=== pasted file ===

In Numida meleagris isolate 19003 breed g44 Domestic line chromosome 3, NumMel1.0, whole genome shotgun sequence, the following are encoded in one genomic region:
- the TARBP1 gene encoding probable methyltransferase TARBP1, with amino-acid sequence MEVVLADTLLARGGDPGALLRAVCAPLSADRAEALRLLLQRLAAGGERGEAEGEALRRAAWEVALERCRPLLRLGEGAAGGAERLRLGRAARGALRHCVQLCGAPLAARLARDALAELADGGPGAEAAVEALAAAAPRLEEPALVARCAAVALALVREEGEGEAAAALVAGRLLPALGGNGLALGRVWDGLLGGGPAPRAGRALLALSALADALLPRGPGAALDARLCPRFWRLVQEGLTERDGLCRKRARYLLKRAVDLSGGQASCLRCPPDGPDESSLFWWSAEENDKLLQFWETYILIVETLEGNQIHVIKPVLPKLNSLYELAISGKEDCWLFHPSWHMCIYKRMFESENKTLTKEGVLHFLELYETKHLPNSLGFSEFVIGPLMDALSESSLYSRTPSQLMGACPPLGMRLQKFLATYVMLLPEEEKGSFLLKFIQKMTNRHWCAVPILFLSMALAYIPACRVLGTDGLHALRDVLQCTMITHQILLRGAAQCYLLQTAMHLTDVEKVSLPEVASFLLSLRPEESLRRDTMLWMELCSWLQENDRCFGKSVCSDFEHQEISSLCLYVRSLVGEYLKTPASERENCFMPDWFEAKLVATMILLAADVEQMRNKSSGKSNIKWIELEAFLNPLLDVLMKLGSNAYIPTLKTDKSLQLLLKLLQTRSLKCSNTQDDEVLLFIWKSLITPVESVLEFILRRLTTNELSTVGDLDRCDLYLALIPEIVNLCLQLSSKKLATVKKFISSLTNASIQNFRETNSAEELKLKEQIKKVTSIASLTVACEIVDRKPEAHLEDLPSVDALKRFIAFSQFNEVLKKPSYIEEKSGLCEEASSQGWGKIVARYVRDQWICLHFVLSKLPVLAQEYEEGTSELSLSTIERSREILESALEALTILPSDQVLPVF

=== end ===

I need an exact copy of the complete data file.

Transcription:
In Numida meleagris isolate 19003 breed g44 Domestic line chromosome 3, NumMel1.0, whole genome shotgun sequence, the following are encoded in one genomic region:
- the TARBP1 gene encoding probable methyltransferase TARBP1, with amino-acid sequence MEVVLADTLLARGGDPGALLRAVCAPLSADRAEALRLLLQRLAAGGERGEAEGEALRRAAWEVALERCRPLLRLGEGAAGGAERLRLGRAARGALRHCVQLCGAPLAARLARDALAELADGGPGAEAAVEALAAAAPRLEEPALVARCAAVALALVREEGEGEAAAALVAGRLLPALGGNGLALGRVWDGLLGGGPAPRAGRALLALSALADALLPRGPGAALDARLCPRFWRLVQEGLTERDGLCRKRARYLLKRAVDLSGGQASCLRCPPDGPDESSLFWWSAEENDKLLQFWETYILIVETLEGNQIHVIKPVLPKLNSLYELAISGKEDCWLFHPSWHMCIYKRMFESENKTLTKEGVLHFLELYETKHLPNSLGFSEFVIGPLMDALSESSLYSRTPSQLMGACPPLGMRLQKFLATYVMLLPEEEKGSFLLKFIQKMTNRHWCAVPILFLSMALAYIPACRVLGTDGLHALRDVLQCTMITHQILLRGAAQCYLLQTAMHLTDVEKVSLPEVASFLLSLRPEESLRRDTMLWMELCSWLQENDRCFGKSVCSDFEHQEISSLCLYVRSLVGEYLKTPASERENCFMPDWFEAKLVATMILLAADVEQMRNKSSGKSNIKWIELEAFLNPLLDVLMKLGSNAYIPTLKTDKSLQLLLKLLQTRSLKCSNTQDDEVLLFIWKSLITPVESVLEFILRRLTTNELSTVGDLDRCDLYLALIPEIVNLCLQLSSKKLATVKKFISSLTNASIQNFRETNSAEELKLKEQIKKVTSIASLTVACEIVDRKPEAHLEDLPSVDALKRFIAFSQFNEVLKKPSYIEEKSGLCEEASSQGWGKIVARYVRDQWICLHFVLSKLPVLAQEYEEGTSELSLSTIERSREILESALEALTILPSDQVLPVF